Miller v. Korns

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Template:Italic title Miller v. Korns (1923) is a significant legal case in the US state of Ohio. It was one of the first Ohio Supreme Court cases to challenge the Ohio State General Assembly's system of school financing.

Background

The State Legislature's General Assembly redistributed excess tax revenues from some counties throughout the state to fund a fair and equal state school system. The plaintiff, however, claimed taking tax revenue from one county to fund another violated the constitutional requirement for a "uniform system of taxation."[1] That claim was rejected by a trial court; the trial court decision was upheld on appeal by The Ohio Supreme Court citing the state's constitutional requirement of a "thorough and efficient system of schools justified the system of taxation".[1] The Miller v. Korns ruling is an historical and important decision because it defined "thorough" and "efficient"; it also authorized the practice of tax revenue redistribution throughout the state.[2]

Per Article IV of the Ohio State Constitution, the General Assembly is required to provide and fund "a thorough and efficient system of common schools throughout the State."[3] In 1821 the General Assembly authorized the voluntary use of property tax revenues to help fund and support schools. In 1822 the General Assembly strengthened this practice by mandating that a portion of property tax revenues be used to fund the state's school system.[4] During the 1850-51 Constitutional Convention, the delegates reiterated the importance of education and recognized the state's obligation, to both present and future Ohioans, to provide an educational system that allows all citizens, regardless of race or economic standing, to fully develop their potential and contribute to a flourishing society.[5]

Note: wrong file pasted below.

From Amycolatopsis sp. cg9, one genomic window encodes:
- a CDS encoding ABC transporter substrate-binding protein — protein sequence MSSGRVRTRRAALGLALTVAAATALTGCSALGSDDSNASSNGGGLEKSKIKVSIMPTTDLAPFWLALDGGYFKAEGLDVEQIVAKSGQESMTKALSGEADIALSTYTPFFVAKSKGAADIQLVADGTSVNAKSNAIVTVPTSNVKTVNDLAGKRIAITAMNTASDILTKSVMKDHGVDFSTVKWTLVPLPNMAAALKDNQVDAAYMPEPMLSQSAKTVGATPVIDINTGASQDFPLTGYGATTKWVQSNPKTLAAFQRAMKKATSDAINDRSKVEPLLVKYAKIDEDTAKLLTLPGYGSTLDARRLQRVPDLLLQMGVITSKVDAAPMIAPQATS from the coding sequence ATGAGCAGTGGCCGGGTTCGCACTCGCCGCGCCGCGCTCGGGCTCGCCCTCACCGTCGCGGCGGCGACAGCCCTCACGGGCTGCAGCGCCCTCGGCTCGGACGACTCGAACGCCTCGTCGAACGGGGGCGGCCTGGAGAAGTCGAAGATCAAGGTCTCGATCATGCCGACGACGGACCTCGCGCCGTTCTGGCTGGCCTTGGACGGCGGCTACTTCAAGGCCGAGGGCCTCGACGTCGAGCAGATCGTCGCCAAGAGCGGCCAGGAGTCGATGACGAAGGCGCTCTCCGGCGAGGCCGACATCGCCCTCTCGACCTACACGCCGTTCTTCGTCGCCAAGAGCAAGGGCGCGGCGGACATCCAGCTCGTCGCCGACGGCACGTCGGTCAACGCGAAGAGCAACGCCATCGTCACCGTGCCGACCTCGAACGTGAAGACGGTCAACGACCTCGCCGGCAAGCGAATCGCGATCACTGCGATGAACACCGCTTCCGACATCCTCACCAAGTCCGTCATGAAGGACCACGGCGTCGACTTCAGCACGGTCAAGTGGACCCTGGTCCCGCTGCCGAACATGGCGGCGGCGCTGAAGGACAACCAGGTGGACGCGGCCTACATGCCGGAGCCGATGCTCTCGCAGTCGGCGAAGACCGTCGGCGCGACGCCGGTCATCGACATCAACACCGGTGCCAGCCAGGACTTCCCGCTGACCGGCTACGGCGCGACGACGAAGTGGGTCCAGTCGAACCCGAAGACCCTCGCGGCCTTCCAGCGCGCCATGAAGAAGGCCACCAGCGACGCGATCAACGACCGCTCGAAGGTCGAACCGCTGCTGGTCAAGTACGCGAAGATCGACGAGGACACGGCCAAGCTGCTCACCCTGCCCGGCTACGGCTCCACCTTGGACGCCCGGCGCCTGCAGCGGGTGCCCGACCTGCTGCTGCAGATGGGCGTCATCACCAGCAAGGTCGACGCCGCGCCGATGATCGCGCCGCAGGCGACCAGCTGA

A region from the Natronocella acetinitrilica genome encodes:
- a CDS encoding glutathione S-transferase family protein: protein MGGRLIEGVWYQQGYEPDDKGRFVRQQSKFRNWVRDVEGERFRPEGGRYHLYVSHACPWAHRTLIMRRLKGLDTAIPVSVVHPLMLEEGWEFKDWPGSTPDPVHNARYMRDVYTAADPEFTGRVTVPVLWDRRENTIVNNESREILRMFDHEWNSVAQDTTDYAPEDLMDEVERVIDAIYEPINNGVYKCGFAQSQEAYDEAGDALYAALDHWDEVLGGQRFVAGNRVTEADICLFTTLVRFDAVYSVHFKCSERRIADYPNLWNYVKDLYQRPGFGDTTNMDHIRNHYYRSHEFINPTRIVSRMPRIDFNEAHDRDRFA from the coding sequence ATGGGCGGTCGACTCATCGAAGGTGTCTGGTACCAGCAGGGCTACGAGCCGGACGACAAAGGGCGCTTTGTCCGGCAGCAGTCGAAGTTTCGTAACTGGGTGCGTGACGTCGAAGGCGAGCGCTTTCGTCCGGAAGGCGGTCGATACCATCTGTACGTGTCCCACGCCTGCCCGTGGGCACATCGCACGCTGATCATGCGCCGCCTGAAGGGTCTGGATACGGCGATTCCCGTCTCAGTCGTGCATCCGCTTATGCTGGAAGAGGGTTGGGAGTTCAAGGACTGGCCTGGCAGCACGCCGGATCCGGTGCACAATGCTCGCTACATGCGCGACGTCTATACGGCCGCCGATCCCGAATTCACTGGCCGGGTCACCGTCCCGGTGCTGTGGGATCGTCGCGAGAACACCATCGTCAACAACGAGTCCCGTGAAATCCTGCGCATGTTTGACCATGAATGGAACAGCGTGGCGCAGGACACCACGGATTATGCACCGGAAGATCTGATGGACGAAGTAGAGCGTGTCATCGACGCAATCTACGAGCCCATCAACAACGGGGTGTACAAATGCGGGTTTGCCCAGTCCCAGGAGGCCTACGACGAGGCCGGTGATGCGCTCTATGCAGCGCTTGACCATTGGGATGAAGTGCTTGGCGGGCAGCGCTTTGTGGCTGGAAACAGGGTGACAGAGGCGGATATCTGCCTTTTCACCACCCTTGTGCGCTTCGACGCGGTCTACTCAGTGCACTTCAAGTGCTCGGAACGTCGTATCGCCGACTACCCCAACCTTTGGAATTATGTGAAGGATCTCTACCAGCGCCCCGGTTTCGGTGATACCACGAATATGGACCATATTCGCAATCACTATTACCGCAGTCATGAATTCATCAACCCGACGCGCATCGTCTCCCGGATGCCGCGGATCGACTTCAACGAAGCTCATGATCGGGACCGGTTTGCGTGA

Impacts

The Ohio Supreme Court's decision in Miller v. Korns has been a tool for educational equality in the state of Ohio. It established definitions for the words "thorough" and "efficient" which have been used in later court cases. The Ohio Supreme Court established that: "A thorough system could not mean one in which part or any number of school districts of the state were starved for funds. An efficient system could not mean one in which part or any number of the school districts of the state lacked teachers, buildings, or equipment."[6] Miller v. Korns has since been used in Cincinnati Schools District Board of Education v. Walters (1979) and DeRolph v. State (1997) which expanded on the original decision by adding that a healthy learning environment, including teacher-student ratios, is part of a "thorough" education system.[6]

Notes

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